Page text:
A team from Pfizer and the German company BioNTech is also working on an mRNA vaccine, while a company called Inovio is pursuing a vaccine based on a different genetic material, DNA. Neither an mRNA nor a DNA vaccine has been approved before.
Knowing the sequence of the coronavirus has also spurred other approaches. Some groups — including Johnson & Johnson, the Chinese firm CanSino, and a collaboration between Oxford University and AstraZeneca — are attaching the gene for the spike protein to another, harmless virus that ferries it into cells. There, it gets expressed into the spike, allowing the immune system to mount its forces. Another company, Novavax, is producing versions of the spike from the gene and using them directly in its vaccine.
The spike protein is a strategic choice. The proteins, which give SARS-CoV-2 the crown-like appearance that’s characteristic of coronaviruses, attach to receptors on people’s cells, allowing the virus to enter and replicate. By blocking spike proteins, then, vaccines could prevent infection. The spikes are also the “immunodominant” piece of the virus, meaning they elicit the strongest immune response. (Some vaccines are based on the whole spike, while some include select portions.)
Researchers are not only relying on advances in vaccine platforms. Innovations in basic genetics, immunology, and structural biology have also fueled the pace at which Covid-19 vaccines are moving. One way scientists have discovered so much about the spike protein, for example, is by applying methods honed over years to research the proteins on HIV.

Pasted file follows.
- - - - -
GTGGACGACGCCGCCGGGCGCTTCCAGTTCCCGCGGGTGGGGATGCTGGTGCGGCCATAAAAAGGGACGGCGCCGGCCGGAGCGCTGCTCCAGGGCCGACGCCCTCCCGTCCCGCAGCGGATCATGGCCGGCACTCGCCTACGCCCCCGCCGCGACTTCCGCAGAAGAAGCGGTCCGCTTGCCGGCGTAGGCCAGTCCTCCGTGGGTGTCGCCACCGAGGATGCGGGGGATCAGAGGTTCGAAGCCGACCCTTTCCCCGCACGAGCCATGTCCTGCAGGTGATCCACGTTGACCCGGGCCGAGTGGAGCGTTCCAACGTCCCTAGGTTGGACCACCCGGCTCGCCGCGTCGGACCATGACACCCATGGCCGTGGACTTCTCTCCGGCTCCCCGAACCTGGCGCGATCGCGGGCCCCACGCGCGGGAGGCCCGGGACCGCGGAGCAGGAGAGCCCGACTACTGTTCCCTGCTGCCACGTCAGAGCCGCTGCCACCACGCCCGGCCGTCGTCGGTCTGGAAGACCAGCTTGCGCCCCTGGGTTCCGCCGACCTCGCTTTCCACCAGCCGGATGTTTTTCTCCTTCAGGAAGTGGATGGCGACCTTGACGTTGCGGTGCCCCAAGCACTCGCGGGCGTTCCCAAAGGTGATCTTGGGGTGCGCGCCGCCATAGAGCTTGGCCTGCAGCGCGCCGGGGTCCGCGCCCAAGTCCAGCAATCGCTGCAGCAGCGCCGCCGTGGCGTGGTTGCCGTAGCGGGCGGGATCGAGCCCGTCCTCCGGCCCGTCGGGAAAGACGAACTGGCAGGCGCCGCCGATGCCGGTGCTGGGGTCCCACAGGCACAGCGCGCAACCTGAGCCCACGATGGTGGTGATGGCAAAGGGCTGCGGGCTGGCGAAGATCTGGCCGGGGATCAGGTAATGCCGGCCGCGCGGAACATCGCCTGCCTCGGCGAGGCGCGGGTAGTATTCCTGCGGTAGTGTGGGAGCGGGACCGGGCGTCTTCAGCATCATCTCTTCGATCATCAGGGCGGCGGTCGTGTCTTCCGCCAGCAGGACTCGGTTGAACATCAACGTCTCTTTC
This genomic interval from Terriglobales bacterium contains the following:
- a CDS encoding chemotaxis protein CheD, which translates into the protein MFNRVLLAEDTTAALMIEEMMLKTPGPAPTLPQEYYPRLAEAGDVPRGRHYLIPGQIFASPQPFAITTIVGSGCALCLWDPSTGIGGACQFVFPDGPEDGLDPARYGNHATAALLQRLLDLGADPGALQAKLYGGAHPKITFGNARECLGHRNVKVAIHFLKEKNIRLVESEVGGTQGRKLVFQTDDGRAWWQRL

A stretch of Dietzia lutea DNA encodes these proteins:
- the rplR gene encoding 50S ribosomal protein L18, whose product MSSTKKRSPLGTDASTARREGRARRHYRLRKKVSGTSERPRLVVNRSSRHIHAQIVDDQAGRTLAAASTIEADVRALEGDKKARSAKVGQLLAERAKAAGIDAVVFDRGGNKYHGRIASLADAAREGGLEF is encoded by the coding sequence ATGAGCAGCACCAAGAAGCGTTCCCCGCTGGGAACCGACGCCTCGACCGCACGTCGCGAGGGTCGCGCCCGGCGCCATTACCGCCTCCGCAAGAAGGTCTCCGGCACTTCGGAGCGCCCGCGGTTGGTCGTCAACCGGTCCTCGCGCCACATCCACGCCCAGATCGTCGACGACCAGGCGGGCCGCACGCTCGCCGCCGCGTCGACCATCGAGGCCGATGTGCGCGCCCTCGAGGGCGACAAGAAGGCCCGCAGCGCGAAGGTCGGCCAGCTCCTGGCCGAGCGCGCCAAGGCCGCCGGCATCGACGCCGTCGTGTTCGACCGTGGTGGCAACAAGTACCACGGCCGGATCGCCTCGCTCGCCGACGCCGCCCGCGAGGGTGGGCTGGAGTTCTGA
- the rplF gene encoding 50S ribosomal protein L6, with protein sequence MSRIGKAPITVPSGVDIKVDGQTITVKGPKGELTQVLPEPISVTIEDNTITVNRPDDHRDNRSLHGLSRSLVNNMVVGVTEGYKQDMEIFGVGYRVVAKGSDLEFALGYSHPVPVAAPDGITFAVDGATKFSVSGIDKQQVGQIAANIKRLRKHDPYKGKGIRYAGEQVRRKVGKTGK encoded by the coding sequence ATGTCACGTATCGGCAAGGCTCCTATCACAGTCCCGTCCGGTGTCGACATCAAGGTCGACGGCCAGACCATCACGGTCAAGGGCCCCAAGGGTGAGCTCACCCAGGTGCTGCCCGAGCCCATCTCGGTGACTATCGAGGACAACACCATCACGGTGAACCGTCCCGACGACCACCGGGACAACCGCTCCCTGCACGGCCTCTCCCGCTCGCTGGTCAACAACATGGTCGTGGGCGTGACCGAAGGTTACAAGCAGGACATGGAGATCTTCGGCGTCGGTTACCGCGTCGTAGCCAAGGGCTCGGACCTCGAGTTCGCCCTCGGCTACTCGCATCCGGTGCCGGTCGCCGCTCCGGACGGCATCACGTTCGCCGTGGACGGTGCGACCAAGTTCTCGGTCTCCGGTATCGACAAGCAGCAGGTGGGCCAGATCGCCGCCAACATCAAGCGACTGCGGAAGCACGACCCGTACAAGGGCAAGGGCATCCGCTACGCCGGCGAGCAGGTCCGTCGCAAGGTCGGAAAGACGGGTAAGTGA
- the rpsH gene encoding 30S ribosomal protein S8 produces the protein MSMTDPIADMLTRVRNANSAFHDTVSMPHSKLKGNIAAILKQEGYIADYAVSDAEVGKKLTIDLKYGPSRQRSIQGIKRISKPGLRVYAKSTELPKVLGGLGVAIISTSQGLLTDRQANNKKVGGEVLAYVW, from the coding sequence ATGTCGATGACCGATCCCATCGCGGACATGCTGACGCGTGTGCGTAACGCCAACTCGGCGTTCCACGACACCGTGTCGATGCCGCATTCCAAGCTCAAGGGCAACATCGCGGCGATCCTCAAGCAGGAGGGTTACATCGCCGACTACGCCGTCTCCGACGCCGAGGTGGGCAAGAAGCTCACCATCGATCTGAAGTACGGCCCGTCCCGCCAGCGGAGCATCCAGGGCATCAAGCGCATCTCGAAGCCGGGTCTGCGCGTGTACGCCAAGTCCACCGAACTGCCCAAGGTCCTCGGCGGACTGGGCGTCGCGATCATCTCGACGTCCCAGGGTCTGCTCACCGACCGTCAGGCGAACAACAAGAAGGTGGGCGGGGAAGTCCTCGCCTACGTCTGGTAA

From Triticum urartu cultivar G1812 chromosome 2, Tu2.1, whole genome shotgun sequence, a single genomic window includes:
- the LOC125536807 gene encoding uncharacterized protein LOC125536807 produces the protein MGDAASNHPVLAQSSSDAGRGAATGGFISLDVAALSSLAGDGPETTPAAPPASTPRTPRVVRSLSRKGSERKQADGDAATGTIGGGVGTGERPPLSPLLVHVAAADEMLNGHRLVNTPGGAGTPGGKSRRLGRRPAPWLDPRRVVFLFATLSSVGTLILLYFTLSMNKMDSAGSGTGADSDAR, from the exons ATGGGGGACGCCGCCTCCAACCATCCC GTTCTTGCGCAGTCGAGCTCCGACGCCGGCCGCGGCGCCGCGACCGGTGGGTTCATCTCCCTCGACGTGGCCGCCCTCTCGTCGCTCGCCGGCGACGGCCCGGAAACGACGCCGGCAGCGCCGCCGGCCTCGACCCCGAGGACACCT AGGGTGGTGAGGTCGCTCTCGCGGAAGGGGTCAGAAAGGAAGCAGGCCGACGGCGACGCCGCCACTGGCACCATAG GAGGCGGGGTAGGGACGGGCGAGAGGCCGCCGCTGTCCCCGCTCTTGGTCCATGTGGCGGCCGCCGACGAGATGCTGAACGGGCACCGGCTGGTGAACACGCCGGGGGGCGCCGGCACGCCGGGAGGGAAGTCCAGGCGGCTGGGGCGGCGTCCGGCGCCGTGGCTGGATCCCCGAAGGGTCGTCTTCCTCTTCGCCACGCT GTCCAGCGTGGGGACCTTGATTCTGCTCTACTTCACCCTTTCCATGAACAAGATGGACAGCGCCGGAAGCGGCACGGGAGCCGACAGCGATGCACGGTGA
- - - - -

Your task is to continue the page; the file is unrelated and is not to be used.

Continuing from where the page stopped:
Money, money, money
Getting a vaccine approved is not just a scientific expedition. It’s also about money.
One reason vaccine development is so slow normally is because companies want to see candidates successfully pass through each sequence in the development process before sinking funding into the next phase.
But that playbook doesn’t fly in a pandemic.
“This is the biggest emergency we’ve had in our lifetime,” said Kawsar Talaat, a Johns Hopkins infectious disease physician and vaccine researcher. “Money is kind of no object. We don’t have time to wait.”
To rally companies, funding agencies, including governments and foundations like the Coalition for Epidemic Preparedness Innovations, or CEPI, are throwing millions — and in some cases, billions — into the hunt for vaccines. On Sunday, for example, Moderna said it had received $472 million from the U.S. Biomedical Advanced Research and Development Authority, on top of the $483 million it got in April.
The money isn’t just to cover the research and trials; it’s also to get companies to start manufacturing their products — even though their vaccines might not prove to be effective. It’s a strategy called manufacturing “at risk,” and public health experts say it’s necessary to ensure that any authorized vaccine can be rolled out to as many people as quickly as possible.